Seen through one lens, the US was the economic success story of 2018. But a slowdown could be on the wayby Vicky Pryce / January 9, 2019 / Leave a comment
As the elite prepares for the annual pilgrimage to Davos for the World Economic Forum, what should we make of what is happening in the US? On the surface this was the one success story of 2018. Growth of some 3 per cent—now the fastest in the G7, mostly as a result of President Trump’s fiscal stimulus in the form of tax cuts for the better off.
What else? Unemployment fell to 3.7 per cent in the early autumn of last year, a 49-year low, well below the level of 4.5 per cent which many in the market, including Goldman Sachs, perceive as the sustainable “full employment rate” for the economy. Although it unexpectedly rose to end 2018 at 3.9 per cent, the number of jobs created in December was a staggering 312,000. In the process inflation has moved only marginally—staying pretty close to the target 2 per cent. What’s more, the US become effectively self-sufficient in energy last year and a net oil exporter, thanks to plentiful shale oil production.
And yet despite all the good news, there seems to be a mix of political and economic uncertainty that is spooking the markets. The Dow Jones industrial index of blue chip companies had its worst year for ten years, losing some 5.6 per cent of its value. The losses were significant also for the S&P 500 which fell by 6.2 per cent, and the information technology companies heavy Nasdaq Composite index whichalso fell by 3.9 per cent.
Some days saw extreme stock market volatility, which got much worse as the year went on. There were several economic factors at play—concern about a slowdown in China; downgrading by the IMF of global growth to 3.7 per cent for 2019; and rising US interest rates which Trump has very vocally objected to. Among large firms Facebook became unstuck on its questionable use of personal data, which unsettled belief in tech stocks. Apple shares were severely punished once the markets realised that squeezed consumers were becoming reluctant to change their iPhones for a newer, more expensive model as often as had been forecast.
And the list gets longer. There is of course a trade war underway, leading to the extension of tariffs on some half of Chinese imports into the US—reciprocated by the Chinese; and the threat to extend tariffs to all Chinese imports after the current 90-day truce is over. At least more discussions are taking place right now in Beijing, offering the markets some much needed encouragement.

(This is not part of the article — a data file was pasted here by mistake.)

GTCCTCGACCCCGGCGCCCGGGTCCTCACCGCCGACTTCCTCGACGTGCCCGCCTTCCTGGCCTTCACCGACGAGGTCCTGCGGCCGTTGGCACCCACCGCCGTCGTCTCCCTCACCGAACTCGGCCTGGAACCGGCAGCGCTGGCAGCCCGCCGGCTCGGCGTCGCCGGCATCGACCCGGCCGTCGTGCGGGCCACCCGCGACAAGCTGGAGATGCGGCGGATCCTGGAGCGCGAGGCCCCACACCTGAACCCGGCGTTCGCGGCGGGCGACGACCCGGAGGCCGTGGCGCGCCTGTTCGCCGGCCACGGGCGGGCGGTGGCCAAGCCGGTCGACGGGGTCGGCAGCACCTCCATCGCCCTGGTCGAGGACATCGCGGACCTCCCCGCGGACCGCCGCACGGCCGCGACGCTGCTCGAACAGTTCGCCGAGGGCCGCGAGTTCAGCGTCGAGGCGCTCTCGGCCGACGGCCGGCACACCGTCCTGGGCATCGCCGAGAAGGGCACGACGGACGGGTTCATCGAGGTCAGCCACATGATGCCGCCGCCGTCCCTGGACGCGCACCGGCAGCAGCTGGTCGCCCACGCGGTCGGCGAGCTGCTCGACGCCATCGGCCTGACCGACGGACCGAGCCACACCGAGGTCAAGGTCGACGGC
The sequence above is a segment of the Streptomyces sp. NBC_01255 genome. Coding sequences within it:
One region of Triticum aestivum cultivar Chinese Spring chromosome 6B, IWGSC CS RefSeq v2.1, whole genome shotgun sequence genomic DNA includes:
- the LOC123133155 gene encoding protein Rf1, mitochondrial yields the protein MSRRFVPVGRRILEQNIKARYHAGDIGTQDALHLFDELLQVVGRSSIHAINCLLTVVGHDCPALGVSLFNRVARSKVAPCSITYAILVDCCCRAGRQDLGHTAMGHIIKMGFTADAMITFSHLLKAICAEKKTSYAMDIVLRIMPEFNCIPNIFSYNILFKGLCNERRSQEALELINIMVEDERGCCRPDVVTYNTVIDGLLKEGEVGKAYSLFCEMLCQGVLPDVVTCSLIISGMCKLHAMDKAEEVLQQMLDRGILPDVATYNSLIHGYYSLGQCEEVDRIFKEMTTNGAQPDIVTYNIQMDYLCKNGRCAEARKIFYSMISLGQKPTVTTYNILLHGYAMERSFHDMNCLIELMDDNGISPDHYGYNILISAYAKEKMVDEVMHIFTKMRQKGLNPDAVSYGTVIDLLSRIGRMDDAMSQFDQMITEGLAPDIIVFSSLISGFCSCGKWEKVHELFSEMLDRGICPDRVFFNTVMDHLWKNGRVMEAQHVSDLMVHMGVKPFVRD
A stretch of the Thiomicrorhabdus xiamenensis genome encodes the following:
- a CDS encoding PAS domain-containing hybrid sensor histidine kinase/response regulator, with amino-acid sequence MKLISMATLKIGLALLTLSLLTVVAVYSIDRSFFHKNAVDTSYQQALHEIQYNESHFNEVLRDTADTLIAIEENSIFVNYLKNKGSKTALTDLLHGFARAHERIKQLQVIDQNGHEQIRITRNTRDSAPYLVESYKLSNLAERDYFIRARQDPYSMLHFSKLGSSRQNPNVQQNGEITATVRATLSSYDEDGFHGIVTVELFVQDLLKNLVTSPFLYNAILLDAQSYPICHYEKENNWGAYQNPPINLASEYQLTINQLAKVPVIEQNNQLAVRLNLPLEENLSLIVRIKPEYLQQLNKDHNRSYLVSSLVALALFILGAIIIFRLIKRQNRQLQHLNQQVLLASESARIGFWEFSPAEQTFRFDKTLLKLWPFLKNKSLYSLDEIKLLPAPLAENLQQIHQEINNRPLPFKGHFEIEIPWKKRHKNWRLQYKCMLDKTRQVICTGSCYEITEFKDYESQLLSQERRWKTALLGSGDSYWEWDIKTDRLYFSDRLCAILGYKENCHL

Then there is the extra political uncertainty. With the Democrats taking control of the House in the mid-term elections all bets are off. Already the US has been plunged into crisis as it tries to cope with a partial shutdown of government, following the Democrats’ refusal to grant Trump the $5bn he says he needs to build the wall.
So what can we expect? That a slowdown is coming is clear. This will probably surface half way through the year as the fiscal stimulus diminishes. The markets may get some reprieve if a deal is struck in Beijing this week or later this month, if indeed a meeting is planned between Trump and Xi Jinping on the sidelines of Davos, as rumoured. And Jerome Powell, the new Federal Reserve chair, appears less inclined to raise rates this year than had been thought as he talks about taking a more “patient” approach to monetary tightening.
The consumer is still reasonably optimistic given the good employment trends, unfazed so far by the stock price falls. But the latest readings suggest that businesses are becoming a bit more pessimistic, particularly smaller firms.
On the other hand, though confident in general about the US economic environment, business optimism about global trade and growth prospects has fallen. Still, the outlook remains a generally positive one barring some disastrous trade outcome. Rather than the recession that many observers feared, most forecasters now anticipate US growth to ease from the second half of 2019 onwards but to still hit around 2 to 2.5 per cent for the year as a whole—again above the rest of the G7.
The main risk though remains political uncertainty which will still be weighing on US markets through 2019—and inevitably also on global markets more widely. Perhaps then all that Trump will have succeeded in doing is to have pushed the year of reckoning over to 2020? We’ll have to wait and see.